Hire Houston First
Is Mayor Parker's SLGT business plan good for Houston? Local contractors willenjoy an edge
“Support Local Businesses” is now more than a common, catchy slogan with the Houston City Council passing an ordinance favoring locally based companies in awarding city contracts.
Mayor Annise Parker’s program “Hire Houston First” was given the council’s final stamp of approval Wednesday, and will redirect the way city contracts are awarded to favor local businesses since they have a better understanding of local conditions, councilmembers said.
“In these tough times, we should be doing all we can to create new jobs and keep Houstonians working,” Parker said in a press release. “Hire Houston First will do just that.”
“As long as their pricing is competitive, I want to ensure preference is given to local contractors,” Parker said.
The ordinance benefits local businesses by granting them more contracts and incentivizing them to hire local workers, which Parker says will generate more economic activity and will produce a higher tax revenue.
“As long as their pricing is competitive, I want to ensure preference is given to local contractors,” Parker said. “Hire Houston First will be a set of incentives and policies that ensure that our local tax dollars are spent in our community as much as possible.”
But just because a business is local does not mean it will automatically get the job. For city contracts less than $100,000, the city will award a local firm the job only if its price is within five percent of the lowest bid from an out-of-town company. For contracts more than $100,000, local vendors will have to be within a three-percent difference of the closest out-of-town bid.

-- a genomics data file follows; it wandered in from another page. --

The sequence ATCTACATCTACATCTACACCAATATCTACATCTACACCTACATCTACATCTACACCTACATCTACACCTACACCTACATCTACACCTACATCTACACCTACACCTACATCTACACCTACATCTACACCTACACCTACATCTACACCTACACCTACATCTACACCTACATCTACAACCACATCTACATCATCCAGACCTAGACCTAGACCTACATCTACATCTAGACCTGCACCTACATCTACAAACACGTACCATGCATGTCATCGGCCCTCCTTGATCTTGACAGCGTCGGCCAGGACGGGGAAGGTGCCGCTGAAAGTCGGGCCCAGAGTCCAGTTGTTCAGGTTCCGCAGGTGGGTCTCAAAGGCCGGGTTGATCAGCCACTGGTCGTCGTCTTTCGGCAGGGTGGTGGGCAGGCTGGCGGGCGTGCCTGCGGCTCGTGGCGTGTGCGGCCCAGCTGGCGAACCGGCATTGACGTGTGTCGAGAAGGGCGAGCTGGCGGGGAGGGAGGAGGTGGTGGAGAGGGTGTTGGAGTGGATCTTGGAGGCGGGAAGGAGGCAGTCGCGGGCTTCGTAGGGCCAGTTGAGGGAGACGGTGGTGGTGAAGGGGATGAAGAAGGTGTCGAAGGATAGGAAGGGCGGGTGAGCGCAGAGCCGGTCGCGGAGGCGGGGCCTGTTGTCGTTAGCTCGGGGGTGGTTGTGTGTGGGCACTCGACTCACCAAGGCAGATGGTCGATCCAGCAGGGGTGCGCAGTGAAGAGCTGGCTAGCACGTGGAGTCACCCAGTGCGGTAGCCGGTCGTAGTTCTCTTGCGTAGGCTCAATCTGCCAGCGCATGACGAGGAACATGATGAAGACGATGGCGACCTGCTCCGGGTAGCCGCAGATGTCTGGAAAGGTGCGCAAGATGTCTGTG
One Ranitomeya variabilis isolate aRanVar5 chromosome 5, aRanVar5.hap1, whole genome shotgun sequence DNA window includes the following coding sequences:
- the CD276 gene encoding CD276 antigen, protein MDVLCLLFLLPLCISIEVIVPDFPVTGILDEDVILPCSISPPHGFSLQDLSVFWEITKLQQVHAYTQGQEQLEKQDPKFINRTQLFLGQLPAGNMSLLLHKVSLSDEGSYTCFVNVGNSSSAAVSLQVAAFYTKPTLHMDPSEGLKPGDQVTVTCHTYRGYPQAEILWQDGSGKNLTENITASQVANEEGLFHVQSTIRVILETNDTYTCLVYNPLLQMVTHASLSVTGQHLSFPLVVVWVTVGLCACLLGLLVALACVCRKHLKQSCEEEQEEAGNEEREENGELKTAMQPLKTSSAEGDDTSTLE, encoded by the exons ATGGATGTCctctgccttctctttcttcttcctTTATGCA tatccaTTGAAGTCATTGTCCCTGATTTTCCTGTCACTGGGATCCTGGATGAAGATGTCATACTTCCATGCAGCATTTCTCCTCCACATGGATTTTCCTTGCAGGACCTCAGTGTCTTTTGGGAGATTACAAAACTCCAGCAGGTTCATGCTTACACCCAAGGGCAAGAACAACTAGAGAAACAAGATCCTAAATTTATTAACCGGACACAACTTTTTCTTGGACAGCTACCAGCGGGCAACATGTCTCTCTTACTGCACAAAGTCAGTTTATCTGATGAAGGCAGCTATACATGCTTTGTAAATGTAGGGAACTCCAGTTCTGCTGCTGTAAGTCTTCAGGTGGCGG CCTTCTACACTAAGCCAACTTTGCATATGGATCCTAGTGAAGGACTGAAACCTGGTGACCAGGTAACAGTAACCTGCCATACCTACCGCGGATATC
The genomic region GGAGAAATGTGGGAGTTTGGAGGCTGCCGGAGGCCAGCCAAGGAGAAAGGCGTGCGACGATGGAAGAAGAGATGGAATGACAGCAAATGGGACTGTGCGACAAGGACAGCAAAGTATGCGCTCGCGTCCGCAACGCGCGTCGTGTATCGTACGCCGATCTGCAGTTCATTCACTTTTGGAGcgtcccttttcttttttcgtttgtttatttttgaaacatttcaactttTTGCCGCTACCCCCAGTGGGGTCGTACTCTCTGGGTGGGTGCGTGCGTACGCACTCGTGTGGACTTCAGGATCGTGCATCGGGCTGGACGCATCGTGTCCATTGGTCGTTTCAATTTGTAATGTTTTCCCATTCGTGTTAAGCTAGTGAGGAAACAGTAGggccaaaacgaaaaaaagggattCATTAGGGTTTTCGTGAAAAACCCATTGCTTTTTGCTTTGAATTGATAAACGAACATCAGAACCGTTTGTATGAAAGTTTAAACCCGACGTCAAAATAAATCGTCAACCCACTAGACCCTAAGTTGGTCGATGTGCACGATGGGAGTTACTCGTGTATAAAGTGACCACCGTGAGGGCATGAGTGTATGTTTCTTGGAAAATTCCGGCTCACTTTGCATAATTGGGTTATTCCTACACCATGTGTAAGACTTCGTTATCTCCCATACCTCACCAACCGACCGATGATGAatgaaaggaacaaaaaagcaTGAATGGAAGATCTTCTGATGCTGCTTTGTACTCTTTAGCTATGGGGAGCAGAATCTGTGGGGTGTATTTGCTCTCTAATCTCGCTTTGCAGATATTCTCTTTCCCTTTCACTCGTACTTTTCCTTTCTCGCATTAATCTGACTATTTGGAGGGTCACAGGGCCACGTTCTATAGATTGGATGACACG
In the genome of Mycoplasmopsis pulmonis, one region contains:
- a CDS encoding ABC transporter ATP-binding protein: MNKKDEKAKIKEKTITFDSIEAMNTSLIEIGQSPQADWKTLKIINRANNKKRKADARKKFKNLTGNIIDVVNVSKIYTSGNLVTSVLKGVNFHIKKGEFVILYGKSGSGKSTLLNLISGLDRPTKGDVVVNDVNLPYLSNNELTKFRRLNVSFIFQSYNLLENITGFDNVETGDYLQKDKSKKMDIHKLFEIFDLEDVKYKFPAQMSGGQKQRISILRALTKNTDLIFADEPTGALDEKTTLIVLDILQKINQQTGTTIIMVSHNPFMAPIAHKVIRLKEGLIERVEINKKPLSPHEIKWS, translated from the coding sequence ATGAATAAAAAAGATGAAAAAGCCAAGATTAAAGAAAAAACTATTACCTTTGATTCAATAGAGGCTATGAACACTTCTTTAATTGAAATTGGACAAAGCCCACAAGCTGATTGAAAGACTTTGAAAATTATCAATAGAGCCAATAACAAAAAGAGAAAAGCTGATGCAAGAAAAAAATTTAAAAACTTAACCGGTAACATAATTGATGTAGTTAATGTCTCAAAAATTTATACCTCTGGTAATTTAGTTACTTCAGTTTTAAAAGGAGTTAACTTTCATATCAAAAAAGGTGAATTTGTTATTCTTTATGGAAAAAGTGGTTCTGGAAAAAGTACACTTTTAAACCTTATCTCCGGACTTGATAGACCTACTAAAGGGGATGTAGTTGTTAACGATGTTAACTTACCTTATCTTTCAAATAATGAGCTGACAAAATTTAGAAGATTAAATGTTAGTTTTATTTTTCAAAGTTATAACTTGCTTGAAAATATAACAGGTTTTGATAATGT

Council members debated what precisely made a business local and concluded that its headquarters must be located within the city limits and that it must draw at least 20 percent of its staff from the metropolitan area.
District E Councilman Mike Sullivan was the only member opposed to the legislation, and said the ordinance will only hinder Houston's growth and limit its competition in the international market place.
“We are an international city, so let’s act like one,” Sullivan told CultureMap. “We may now be viewed as contradicting ourselves for giving an uneven playing field to local businesses.”